Best rhythm games on the Nintendo DS
If there is any genre of games that I love with a passion, it is definitely rhythm games. There is something strangely exhilarating about tapping with the beat or “playing along” with a great track – I am a real junkie for this kind of stuff, which is why I decided to compile a list of the best rhythm games available on the Nintendo DS as of writing. The DS is infamous for getting a lot of shovelware games, and the rhythm section is no exception. There are some really horrible attempts to profit off of the Guitar Hero and DDR franchises. But let’s not focus on that – let us instead focus on some of the best handheld rhythm games today.
Ontamarama is a Rhythm game by Japanese game developer Atlus and interestingly the only game on the list that is available in English! The gameplay revolves around tapping spirits called “Ontoma” with your stylus to fill up notes and then press the corresponding button on your D-pad in time with a rolling track. Even though this game is clearly marketed for children it’s very demanding and requires some serious multi-tasking. The game flopped on the american market with only around 30,000 copies sold, which is a shame because the game is really fun. Gameplay video below!
#3: Taiko no Tatsujin DS and Meccha! Taiko no Tatsujin DS
I guess you could call Taiko no Tatsujin a “drum simulator” for the DS. By controlling a taiko drum with one or two special styluses on the bottom screen of the DS you can drum your way through a wide array of music. The makers of the game have really tried to get every musical genre in there, with everything from classical pieces to country. The concept works fairly well, but to be frank the game does get very easy after a while, with only two different “moves” even the hardest pieces become fairly simple. Gameplay video below!
#2: Rhythm Tengoku Gold (a.k.a. Rhythm heaven Gold)
Rhythm Tengoku Gold is the second game in the Rhythm Tengoku installment (the first one being for the GBA) and is a rhythm game from the makers of Wario Ware and features a wide collection of rhythm-based mini games where you tap, slide and flick your way through all kinds of interesting and often slightly bizarre scenarios. It has a wide following in Japan with over one million cartridges sold, and is relatively import-friendly. Some of the mini games can be quite a pickle to understand the first time around, but the game lets you practice until you get the hang of it before you are playing “the real deal”. Enjoy the commercial/gameplay video below.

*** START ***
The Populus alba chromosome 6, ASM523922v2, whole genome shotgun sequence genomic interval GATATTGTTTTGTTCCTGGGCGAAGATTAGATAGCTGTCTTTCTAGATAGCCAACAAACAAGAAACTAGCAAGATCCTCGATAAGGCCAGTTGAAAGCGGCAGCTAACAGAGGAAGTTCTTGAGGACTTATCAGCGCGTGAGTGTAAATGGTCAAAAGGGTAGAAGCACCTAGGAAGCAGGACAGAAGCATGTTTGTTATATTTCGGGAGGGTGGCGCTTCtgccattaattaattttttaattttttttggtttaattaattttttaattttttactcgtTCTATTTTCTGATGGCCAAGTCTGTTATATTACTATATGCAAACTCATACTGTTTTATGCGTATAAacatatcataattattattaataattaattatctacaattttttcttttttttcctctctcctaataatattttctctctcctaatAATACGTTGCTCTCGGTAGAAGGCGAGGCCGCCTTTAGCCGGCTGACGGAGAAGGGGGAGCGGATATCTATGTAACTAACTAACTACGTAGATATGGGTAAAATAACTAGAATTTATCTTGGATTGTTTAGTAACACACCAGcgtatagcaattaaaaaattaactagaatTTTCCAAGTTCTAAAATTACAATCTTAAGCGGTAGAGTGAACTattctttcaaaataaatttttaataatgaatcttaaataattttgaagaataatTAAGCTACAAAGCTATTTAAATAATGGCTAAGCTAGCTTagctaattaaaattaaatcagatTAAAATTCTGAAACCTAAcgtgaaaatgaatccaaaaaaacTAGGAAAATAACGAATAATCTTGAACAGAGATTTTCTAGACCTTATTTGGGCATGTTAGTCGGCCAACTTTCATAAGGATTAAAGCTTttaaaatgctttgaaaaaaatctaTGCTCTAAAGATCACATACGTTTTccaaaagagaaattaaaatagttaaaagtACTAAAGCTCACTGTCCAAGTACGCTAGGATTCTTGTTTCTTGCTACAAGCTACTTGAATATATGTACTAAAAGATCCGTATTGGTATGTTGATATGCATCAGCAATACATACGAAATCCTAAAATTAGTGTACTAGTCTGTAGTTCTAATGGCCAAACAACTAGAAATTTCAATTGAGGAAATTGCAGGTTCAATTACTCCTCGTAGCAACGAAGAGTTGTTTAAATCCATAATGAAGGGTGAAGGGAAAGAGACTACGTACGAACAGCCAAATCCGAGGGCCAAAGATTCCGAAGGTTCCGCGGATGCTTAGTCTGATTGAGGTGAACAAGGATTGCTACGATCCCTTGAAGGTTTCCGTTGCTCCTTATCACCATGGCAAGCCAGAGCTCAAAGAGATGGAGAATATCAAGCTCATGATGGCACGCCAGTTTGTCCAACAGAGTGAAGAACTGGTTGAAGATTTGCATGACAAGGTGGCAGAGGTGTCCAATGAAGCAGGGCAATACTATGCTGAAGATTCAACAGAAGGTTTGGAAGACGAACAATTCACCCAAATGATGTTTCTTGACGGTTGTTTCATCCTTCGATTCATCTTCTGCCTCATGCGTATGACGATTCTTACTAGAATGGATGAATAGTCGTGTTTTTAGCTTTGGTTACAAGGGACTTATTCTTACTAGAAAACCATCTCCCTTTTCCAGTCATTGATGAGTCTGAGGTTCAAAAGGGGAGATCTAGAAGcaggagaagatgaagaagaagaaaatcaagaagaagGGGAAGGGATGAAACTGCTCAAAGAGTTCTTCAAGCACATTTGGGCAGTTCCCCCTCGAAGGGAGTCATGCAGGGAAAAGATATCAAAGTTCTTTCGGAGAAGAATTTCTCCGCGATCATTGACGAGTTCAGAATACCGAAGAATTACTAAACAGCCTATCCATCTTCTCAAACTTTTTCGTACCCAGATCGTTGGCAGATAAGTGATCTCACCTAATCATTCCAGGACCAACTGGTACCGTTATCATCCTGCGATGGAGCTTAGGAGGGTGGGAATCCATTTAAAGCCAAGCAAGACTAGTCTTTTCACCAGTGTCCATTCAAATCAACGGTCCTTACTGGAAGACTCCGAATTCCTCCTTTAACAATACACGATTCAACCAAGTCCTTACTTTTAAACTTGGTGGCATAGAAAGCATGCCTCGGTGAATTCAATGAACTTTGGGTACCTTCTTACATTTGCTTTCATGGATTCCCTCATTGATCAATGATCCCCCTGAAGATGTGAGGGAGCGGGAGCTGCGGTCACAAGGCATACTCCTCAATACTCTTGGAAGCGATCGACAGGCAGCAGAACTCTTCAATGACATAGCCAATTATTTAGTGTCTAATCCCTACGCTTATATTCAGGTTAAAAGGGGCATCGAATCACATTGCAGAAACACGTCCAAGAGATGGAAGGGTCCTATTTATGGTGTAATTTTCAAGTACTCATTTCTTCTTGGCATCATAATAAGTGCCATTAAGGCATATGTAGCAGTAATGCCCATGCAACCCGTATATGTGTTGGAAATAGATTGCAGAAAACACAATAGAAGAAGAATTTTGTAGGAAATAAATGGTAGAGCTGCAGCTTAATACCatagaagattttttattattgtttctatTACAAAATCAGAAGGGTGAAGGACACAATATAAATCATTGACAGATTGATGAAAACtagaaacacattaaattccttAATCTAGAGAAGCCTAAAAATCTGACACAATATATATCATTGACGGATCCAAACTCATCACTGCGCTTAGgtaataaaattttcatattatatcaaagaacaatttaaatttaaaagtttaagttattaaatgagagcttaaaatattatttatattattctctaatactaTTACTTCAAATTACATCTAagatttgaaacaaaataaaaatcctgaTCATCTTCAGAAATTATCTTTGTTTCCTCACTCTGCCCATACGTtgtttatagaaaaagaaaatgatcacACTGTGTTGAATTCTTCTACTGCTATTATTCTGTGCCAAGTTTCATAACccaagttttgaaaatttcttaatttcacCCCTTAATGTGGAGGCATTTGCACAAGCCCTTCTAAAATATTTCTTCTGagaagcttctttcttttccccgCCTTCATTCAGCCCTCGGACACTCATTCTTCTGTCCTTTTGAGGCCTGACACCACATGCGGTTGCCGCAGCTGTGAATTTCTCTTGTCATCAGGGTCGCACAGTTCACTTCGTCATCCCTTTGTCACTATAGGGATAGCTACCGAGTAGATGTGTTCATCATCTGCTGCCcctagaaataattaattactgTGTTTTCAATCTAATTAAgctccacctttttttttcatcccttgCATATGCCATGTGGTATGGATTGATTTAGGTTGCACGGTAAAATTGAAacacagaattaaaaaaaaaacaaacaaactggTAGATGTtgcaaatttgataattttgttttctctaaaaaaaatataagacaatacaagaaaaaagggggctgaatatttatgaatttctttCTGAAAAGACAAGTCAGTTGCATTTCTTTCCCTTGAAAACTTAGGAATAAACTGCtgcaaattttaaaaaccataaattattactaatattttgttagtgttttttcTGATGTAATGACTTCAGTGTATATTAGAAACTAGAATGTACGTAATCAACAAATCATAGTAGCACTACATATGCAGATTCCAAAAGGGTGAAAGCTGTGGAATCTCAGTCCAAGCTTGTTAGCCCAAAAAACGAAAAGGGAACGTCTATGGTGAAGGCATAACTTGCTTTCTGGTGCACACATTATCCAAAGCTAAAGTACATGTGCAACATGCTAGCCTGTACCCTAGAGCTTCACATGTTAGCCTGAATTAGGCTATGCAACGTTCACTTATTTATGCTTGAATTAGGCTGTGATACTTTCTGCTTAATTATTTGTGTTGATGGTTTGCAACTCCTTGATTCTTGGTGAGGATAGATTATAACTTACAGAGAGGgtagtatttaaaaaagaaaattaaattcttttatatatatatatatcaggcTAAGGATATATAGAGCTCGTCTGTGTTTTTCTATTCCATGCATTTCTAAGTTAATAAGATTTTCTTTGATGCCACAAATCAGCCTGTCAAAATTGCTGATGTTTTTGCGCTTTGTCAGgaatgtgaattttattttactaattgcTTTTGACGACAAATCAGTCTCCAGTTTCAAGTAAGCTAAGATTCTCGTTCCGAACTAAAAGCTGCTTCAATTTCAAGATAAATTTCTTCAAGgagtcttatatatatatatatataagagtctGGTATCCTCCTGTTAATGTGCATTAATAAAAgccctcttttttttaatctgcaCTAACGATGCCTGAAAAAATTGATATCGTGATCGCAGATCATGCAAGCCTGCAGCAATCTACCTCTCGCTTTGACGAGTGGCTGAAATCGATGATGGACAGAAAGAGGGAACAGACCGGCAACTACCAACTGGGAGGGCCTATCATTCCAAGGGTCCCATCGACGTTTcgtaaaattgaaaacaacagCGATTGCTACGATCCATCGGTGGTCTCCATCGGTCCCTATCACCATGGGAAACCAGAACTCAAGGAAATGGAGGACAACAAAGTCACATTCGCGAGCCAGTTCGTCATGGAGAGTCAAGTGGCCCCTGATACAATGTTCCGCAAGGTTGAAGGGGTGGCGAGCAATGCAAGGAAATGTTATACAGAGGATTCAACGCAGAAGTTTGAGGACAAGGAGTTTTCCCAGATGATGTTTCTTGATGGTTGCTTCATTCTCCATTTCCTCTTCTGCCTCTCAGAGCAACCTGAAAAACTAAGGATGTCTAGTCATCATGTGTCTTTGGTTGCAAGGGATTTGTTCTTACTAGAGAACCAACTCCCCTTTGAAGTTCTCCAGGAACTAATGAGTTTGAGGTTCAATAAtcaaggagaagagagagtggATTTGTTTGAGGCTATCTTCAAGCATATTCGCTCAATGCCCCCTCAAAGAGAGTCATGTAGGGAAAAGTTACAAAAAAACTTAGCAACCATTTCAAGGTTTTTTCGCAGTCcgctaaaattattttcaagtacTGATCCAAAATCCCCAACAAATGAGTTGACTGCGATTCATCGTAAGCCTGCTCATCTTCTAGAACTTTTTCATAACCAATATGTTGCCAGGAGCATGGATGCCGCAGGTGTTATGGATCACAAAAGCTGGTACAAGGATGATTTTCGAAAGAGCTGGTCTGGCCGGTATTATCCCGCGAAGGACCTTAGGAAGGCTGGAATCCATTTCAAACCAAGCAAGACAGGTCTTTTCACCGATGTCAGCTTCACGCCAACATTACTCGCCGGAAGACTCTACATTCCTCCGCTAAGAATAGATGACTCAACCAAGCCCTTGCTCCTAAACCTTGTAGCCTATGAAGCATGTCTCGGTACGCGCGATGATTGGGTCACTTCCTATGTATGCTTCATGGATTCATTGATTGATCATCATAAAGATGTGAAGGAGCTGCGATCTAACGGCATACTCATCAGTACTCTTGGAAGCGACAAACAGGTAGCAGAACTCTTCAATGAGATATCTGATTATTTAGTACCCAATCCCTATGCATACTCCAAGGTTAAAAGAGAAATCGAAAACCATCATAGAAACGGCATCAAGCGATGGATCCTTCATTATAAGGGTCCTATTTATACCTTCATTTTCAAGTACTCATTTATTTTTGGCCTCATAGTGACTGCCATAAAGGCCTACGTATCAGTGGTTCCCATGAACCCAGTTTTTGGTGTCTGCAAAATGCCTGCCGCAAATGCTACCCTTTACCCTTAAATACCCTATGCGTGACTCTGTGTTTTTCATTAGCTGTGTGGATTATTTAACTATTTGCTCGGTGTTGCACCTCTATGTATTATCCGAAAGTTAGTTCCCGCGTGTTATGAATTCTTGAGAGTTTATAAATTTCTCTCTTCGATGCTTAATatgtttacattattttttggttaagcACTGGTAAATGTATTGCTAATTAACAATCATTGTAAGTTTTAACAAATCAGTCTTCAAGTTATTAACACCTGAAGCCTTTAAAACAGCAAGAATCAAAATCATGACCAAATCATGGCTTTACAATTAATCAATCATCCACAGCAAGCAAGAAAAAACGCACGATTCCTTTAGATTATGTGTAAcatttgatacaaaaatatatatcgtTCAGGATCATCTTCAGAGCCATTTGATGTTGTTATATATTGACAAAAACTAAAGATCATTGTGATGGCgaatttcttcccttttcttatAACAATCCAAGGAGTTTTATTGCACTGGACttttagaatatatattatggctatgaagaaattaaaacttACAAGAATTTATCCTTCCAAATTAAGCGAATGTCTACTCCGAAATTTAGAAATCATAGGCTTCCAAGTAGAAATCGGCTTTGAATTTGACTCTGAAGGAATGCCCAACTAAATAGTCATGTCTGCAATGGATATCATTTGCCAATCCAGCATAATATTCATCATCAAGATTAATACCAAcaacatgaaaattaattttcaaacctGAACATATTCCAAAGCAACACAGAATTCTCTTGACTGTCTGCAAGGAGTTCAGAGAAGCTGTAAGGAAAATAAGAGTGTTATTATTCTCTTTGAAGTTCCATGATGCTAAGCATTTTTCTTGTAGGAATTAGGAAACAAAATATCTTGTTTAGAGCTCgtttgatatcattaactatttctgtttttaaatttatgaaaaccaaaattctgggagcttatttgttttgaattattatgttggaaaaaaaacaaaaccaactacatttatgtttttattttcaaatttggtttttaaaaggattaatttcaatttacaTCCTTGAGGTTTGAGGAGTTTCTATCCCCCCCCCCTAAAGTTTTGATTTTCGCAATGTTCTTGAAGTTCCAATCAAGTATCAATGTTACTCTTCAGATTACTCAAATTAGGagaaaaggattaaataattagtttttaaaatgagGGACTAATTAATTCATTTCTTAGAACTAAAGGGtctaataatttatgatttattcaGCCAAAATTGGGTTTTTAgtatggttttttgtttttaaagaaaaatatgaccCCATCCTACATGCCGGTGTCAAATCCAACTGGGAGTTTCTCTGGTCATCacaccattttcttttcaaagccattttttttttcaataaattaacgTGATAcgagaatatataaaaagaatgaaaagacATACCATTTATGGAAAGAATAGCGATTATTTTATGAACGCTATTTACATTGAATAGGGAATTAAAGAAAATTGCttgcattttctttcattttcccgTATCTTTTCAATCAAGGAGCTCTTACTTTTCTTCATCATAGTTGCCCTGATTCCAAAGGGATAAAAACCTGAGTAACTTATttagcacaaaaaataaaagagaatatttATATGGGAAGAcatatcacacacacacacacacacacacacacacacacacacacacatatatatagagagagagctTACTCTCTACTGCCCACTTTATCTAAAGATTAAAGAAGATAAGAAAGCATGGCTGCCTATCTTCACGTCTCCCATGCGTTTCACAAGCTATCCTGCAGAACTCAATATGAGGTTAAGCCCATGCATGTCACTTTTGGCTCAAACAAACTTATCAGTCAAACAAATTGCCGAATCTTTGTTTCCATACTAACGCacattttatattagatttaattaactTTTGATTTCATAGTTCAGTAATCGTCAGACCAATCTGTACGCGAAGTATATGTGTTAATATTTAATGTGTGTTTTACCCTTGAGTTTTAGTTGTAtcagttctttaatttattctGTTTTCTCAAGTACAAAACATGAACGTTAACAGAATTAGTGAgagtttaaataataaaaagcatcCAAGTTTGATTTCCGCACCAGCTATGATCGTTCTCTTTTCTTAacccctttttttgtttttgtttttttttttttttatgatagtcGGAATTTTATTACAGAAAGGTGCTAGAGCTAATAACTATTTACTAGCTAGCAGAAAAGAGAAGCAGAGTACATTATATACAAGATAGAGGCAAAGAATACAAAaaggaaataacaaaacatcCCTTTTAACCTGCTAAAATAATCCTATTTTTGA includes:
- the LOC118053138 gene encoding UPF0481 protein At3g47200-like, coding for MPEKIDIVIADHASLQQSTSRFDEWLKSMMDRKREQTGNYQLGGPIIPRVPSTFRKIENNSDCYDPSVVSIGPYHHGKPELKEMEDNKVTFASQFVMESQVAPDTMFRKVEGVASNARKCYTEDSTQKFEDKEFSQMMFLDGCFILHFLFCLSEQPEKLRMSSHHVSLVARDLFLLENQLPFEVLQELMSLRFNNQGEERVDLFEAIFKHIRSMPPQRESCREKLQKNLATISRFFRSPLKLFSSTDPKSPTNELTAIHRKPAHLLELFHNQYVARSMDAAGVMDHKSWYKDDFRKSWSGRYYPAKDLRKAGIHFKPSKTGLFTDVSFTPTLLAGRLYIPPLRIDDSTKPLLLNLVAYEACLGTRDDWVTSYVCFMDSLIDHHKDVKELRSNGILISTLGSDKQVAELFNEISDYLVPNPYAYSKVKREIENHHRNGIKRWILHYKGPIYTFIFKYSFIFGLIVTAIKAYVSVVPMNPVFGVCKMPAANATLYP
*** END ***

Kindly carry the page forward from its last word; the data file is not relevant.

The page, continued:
#1: Osu! Tatakae! Ouendan and Moero! Nekketsu Rhythm Damashii Osu! Tatakae! Ouendan 2
If you are a rhythm game buff or an avid importer you probably saw this one coming, it’s the rhythm game that was so popular it spawned a western counterpart, Elite Beat Agents – which you may include into this ranking if you liked the song selection and style changes that they made. The game mechanics were unique at the time of the release of Ouendan and the usage of the touch screen still impresses today. The gist of the story is that you are the Ouendan, a team of cheerleaders whose mission is to help people in distress by cheering for them. The game is extremely import-friendly and you’re guided through each story by colorful images on your quest to help all of the lovable characters. Gameplay sample is to be found below.
Honorable mention #1: Jam Sessions
While not a rhythm game in its true form, Jam Sessions turns your DS into a portable guitar and allows you to easily come up with beautiful chord progressions whether you’re on the bus or in your own bed. Besides, the commercials for the game were awfully raunchy (and that’s always a plus, right?) Just take a look at the one below.
Much better than the G-rated stuff they put out afterwards…
…and a “gameplay” video to finish it off…
Honorable mention #2: Korg DS-10
Music creation on handhelds has always been confined to the kind of boring “block”-type games that just let you match up predefined sounds and drums the way you wanted them. Let’s just say it allchanged with the Korg DS-10.